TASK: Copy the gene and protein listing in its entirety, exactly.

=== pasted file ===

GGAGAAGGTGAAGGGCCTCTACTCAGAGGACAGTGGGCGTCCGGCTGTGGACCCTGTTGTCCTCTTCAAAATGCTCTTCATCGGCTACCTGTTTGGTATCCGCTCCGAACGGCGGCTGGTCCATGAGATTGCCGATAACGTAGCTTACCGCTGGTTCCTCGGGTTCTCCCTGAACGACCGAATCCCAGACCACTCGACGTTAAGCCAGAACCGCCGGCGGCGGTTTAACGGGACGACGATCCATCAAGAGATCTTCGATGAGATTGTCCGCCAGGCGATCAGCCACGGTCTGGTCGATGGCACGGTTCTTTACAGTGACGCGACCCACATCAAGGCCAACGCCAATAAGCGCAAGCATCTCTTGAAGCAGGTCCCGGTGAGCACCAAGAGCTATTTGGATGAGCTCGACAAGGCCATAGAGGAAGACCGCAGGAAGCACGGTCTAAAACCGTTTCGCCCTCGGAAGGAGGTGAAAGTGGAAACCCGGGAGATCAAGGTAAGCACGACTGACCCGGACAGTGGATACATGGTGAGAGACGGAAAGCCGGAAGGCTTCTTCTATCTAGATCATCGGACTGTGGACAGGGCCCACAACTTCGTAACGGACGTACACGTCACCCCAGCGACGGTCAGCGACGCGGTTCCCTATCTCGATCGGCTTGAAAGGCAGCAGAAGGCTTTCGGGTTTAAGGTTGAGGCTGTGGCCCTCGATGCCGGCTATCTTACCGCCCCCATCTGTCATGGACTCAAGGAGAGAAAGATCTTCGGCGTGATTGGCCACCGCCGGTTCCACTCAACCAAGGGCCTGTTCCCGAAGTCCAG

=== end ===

GGAGAAGGTGAAGGGCCTCTACTCAGAGGACAGTGGGCGTCCGGCTGTGGACCCTGTTGTCCTCTTCAAAATGCTCTTCATCGGCTACCTGTTTGGTATCCGCTCCGAACGGCGGCTGGTCCATGAGATTGCCGATAACGTAGCTTACCGCTGGTTCCTCGGGTTCTCCCTGAACGACCGAATCCCAGACCACTCGACGTTAAGCCAGAACCGCCGGCGGCGGTTTAACGGGACGACGATCCATCAAGAGATCTTCGATGAGATTGTCCGCCAGGCGATCAGCCACGGTCTGGTCGATGGCACGGTTCTTTACAGTGACGCGACCCACATCAAGGCCAACGCCAATAAGCGCAAGCATCTCTTGAAGCAGGTCCCGGTGAGCACCAAGAGCTATTTGGATGAGCTCGACAAGGCCATAGAGGAAGACCGCAGGAAGCACGGTCTAAAACCGTTTCGCCCTCGGAAGGAGGTGAAAGTGGAAACCCGGGAGATCAAGGTAAGCACGACTGACCCGGACAGTGGATACATGGTGAGAGACGGAAAGCCGGAAGGCTTCTTCTATCTAGATCATCGGACTGTGGACAGGGCCCACAACTTCGTAACGGACGTACACGTCACCCCAGCGACGGTCAGCGACGCGGTTCCCTATCTCGATCGGCTTGAAAGGCAGCAGAAGGCTTTCGGGTTTAAGGTTGAGGCTGTGGCCCTCGATGCCGGCTATCTTACCGCCCCCATCTGTCATGGACTCAAGGAGAGAAAGATCTTCGGCGTGATTGGCCACCGCCGGTTCCACTCAACCAAGGGCCTGTTCCCGAAGTCCAG